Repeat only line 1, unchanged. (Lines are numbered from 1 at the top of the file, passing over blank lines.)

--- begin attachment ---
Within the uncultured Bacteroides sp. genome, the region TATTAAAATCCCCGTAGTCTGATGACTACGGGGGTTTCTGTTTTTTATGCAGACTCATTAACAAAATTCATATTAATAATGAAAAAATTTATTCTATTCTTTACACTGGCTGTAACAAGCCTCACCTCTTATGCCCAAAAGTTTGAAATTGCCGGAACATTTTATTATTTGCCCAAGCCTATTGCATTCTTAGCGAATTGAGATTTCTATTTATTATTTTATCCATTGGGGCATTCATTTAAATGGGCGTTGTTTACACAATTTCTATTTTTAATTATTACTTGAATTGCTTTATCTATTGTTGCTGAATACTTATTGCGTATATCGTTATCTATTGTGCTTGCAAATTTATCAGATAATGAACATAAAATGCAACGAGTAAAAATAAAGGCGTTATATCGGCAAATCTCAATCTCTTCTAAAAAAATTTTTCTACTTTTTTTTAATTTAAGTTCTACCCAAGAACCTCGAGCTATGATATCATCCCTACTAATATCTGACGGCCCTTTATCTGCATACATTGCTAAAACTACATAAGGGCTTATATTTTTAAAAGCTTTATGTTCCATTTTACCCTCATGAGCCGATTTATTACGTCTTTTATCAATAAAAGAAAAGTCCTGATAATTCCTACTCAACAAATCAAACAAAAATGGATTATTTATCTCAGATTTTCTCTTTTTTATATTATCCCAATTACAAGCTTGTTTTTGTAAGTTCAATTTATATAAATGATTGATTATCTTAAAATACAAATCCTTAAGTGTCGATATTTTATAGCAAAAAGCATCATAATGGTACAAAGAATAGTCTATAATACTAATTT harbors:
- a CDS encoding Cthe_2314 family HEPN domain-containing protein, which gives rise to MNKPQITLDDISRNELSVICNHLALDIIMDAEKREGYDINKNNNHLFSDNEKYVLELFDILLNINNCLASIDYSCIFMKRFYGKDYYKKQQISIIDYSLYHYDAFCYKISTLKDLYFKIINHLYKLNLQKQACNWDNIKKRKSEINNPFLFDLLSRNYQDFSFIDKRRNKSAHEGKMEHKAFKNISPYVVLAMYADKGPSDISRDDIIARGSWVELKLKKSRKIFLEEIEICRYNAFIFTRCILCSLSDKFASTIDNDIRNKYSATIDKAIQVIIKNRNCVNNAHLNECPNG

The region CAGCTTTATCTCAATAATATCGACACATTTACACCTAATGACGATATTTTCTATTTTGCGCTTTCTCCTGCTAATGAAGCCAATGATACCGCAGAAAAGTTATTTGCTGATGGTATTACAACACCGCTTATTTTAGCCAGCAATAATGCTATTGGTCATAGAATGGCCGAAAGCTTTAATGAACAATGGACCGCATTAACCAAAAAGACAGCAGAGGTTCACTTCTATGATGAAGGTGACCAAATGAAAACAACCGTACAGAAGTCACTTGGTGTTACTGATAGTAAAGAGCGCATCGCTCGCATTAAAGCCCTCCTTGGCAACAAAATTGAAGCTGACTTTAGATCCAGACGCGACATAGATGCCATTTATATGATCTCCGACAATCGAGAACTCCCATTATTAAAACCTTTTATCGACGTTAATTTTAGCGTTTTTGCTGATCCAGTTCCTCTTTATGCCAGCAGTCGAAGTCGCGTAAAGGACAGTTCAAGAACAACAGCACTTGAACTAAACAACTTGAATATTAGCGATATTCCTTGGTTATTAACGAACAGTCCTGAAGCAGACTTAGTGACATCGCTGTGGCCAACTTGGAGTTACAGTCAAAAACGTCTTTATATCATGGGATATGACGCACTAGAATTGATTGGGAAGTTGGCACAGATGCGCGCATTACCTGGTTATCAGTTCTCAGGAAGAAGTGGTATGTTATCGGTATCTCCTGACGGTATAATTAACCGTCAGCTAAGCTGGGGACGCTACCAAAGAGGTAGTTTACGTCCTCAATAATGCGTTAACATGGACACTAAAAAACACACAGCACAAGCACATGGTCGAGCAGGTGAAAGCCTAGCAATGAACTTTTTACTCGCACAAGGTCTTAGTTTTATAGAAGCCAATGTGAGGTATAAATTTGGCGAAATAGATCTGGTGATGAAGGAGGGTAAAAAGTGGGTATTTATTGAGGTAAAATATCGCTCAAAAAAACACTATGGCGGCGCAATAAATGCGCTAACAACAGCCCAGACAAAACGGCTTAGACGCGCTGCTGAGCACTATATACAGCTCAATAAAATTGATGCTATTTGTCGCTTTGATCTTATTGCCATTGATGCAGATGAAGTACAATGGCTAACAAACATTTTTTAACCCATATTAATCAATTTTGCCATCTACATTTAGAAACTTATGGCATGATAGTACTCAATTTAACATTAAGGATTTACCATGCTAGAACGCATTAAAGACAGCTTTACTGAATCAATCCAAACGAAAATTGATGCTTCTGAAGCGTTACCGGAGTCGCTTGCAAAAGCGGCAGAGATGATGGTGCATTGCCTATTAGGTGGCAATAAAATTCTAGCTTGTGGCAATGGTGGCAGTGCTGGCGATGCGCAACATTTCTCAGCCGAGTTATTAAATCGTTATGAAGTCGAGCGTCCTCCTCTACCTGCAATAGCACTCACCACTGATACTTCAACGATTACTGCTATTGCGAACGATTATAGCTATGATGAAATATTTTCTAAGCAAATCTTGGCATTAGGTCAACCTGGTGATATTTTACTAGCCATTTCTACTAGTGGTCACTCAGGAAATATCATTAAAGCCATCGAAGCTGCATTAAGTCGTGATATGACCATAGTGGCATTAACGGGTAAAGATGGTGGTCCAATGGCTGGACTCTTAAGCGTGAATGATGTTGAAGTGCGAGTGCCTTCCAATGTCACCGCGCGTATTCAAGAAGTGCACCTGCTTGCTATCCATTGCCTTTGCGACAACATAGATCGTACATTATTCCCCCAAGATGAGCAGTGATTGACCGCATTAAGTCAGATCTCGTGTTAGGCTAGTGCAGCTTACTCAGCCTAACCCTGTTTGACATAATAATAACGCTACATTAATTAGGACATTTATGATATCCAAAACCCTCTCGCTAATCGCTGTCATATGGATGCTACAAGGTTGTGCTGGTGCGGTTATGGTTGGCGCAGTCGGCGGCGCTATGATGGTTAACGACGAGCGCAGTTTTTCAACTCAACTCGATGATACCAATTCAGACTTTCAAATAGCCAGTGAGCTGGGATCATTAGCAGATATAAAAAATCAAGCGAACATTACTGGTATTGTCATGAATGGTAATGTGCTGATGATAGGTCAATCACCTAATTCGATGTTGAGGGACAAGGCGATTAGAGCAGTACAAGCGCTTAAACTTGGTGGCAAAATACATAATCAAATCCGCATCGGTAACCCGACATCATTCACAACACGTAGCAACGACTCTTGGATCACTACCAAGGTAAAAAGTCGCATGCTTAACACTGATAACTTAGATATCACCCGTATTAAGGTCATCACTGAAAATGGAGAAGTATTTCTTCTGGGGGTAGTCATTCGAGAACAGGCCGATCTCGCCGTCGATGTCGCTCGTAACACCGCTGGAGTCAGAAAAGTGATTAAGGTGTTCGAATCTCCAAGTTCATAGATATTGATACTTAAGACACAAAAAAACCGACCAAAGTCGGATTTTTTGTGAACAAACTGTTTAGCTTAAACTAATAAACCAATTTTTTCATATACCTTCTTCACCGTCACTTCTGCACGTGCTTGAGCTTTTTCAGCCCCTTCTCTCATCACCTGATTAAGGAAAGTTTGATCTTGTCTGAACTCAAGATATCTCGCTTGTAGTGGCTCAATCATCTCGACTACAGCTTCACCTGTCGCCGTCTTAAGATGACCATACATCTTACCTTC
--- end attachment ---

Within the uncultured Bacteroides sp. genome, the region TATTAAAATCCCCGTAGTCTGATGACTACGGGGGTTTCTGTTTTTTATGCAGACTCATTAACAAAATTCATATTAATAATGAAAAAATTTATTCTATTCTTTACACTGGCTGTAACAAGCCTCACCTCTTATGCCCAAAAGTTTGAAATTGCCGGAACATTTTATTATTTGCCCAAGCCTATTGCATTCTTAGCGAATTGAGATTTCTATTTATTATTTTATCCATTGGGGCATTCATTTAAATGGGCGTTGTTTACACAATTTCTATTTTTAATTATTACTTGAATTGCTTTATCTATTGTTGCTGAATACTTATTGCGTATATCGTTATCTATTGTGCTTGCAAATTTATCAGATAATGAACATAAAATGCAACGAGTAAAAATAAAGGCGTTATATCGGCAAATCTCAATCTCTTCTAAAAAAATTTTTCTACTTTTTTTTAATTTAAGTTCTACCCAAGAACCTCGAGCTATGATATCATCCCTACTAATATCTGACGGCCCTTTATCTGCATACATTGCTAAAACTACATAAGGGCTTATATTTTTAAAAGCTTTATGTTCCATTTTACCCTCATGAGCCGATTTATTACGTCTTTTATCAATAAAAGAAAAGTCCTGATAATTCCTACTCAACAAATCAAACAAAAATGGATTATTTATCTCAGATTTTCTCTTTTTTATATTATCCCAATTACAAGCTTGTTTTTGTAAGTTCAATTTATATAAATGATTGATTATCTTAAAATACAAATCCTTAAGTGTCGATATTTTATAGCAAAAAGCATCATAATGGTACAAAGAATAGTCTATAATACTAATTT harbors: